Feb 29, 2012 - By Randy Tucker, Staff WriterHuge crowds, intense competition, new challengers and venerable programs all delighted the fans at last weekend' s Class 2-A West regional basketball tournament in Riverton.
The Wind River boys and Lovell girls take the top seed into this week's state tournament in Casper but neither had a cakewalk at the regional. This was the most competitive tournament since the inception of the regional concept. Only two games could be considered blowouts, with most coming down to the wire.
What wasn't so spectacular was the continued decline in adult decorum at the tournament. During the course of the 2011-12 basketball season it became commonplace around the gyms of Fremont County to see officials stop ballgames and instruct school administrators or even law enforcement officers to escort angry parents from the stands after their behavior hit new lows.
Somewhere along the way the importance of sport as learning tool was lost among the egos and vicarious delusions of the adults in the stands -- and even on the sidelines.
Teams and their supporters are often an indication of the attitude of the head coach.
A constant litany of complaint exuded from the bench does nothing but cheapen the game and annoy officials. Non-stop complaining eliminates any chance of correcting a legitimate problem. If you complain from the opening tip off to the final buzzer, then you just become background noise. It's not intimidating anyone. It is just sad.
The behavior is embarrassing for the school and community but it is most disturbing when it extends to the players on the floor. Still, the play of the kids usually transcends the boorish behavior of the grown-ups. Thankfully, our coaches in Fremont County don't practice this behavior. They become animated, challenge a few calls and coerce their players, but they rarely cross the line.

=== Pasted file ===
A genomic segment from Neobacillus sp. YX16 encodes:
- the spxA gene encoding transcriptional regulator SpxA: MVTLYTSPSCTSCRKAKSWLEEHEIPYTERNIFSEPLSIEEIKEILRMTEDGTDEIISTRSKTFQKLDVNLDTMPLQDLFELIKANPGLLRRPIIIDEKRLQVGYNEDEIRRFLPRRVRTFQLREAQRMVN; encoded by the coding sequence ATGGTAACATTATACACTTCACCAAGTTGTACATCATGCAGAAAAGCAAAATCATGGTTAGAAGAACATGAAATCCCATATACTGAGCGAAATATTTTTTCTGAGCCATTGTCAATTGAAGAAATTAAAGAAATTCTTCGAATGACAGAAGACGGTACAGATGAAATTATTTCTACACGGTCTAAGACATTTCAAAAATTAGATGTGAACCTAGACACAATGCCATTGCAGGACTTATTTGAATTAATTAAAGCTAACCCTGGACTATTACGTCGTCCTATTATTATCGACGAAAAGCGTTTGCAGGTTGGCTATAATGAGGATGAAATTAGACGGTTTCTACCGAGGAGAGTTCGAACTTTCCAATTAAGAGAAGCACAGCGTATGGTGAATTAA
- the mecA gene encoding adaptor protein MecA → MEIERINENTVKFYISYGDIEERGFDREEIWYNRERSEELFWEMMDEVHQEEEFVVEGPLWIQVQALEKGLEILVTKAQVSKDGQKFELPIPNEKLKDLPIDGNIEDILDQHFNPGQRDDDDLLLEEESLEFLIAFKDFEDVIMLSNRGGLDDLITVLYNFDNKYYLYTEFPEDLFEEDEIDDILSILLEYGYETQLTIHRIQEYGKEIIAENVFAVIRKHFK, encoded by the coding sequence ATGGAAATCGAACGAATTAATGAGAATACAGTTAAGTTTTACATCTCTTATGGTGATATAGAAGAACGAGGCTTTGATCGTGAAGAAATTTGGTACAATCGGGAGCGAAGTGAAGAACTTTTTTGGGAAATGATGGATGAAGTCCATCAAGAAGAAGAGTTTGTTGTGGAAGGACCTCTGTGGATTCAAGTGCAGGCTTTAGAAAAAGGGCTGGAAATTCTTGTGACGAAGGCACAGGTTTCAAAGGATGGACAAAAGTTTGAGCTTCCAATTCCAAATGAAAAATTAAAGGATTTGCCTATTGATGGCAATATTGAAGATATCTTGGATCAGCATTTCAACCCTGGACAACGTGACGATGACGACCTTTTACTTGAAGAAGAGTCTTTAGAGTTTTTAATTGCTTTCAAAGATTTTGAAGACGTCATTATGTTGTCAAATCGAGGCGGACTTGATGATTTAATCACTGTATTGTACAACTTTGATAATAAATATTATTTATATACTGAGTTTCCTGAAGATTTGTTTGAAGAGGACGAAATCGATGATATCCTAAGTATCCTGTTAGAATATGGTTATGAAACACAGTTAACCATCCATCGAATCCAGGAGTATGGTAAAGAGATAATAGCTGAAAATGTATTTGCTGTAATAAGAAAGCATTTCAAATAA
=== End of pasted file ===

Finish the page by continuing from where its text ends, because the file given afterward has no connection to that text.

You won't find more focused coach than Wyoming Indian's Aleta Moss. In spite of having the youngest team in the tournament, the Lady Chiefs are back at state.
Chiefs Coach Craig Ferris was so intent during a timeout in the Lovell semi-final game that he barely noticed as junior Alvin Spoonhunter tossed a towel toward the bench that Landed on top of the coach's head. Resembling King Tut with the towel drooping across his head, Ferris kept diagramming a play on is dry-erase board and didn't seem to notice the towel until his team returned to the floor.
Now that's concentration.
There were some firsts in officiating this weekend. Never before on the boys' side had two female officials worked a tournament game at the same time. Riverton's Leann Neville officiated a lot of games this weekend and she worked twice with Sheridan's Lisa Mohatt. Mohatt was a standout player for Casper Natrona in the late 1980s, then at Casper College and Gonzaga University. Many may remember her as Lisa Nicholls, star player of the Fillies two decades ago. Neville's daughter, Lindy, was an all-state player at Cody High School who later starred at Sheridan College.
Not all interaction with officials is negative. Riverton police officer Charlie Marshall approached Eric Heiser as Heiser officiated a game Friday afternoon. Marshall pulled out his cell phone, grinned as he handed it to Heiser and said, "Looks like you missed about a dozen calls."
Tournaments are about fun, competition, and the best efforts our young people can exhibit. Enjoying the game without being a detraction to it is the responsibility of the adults in attendance. Step in if you see someone cross the line.
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